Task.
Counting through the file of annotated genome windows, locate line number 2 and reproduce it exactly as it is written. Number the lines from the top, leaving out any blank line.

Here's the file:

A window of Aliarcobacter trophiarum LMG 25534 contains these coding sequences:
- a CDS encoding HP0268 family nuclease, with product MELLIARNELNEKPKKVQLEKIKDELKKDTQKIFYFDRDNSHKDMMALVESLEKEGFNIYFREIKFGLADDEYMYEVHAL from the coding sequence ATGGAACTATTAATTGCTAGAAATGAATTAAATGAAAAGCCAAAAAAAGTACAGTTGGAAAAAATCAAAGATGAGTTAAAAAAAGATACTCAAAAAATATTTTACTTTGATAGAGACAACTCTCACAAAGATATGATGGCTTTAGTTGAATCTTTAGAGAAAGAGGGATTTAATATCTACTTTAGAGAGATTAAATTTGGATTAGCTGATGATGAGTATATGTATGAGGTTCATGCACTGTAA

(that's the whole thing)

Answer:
- a CDS encoding HP0268 family nuclease, with product MELLIARNELNEKPKKVQLEKIKDELKKDTQKIFYFDRDNSHKDMMALVESLEKEGFNIYFREIKFGLADDEYMYEVHAL from the coding sequence ATGGAACTATTAATTGCTAGAAATGAATTAAATGAAAAGCCAAAAAAAGTACAGTTGGAAAAAATCAAAGATGAGTTAAAAAAAGATACTCAAAAAATATTTTACTTTGATAGAGACAACTCTCACAAAGATATGATGGCTTTAGTTGAATCTTTAGAGAAAGAGGGATTTAATATCTACTTTAGAGAGATTAAATTTGGATTAGCTGATGATGAGTATATGTATGAGGTTCATGCACTGTAA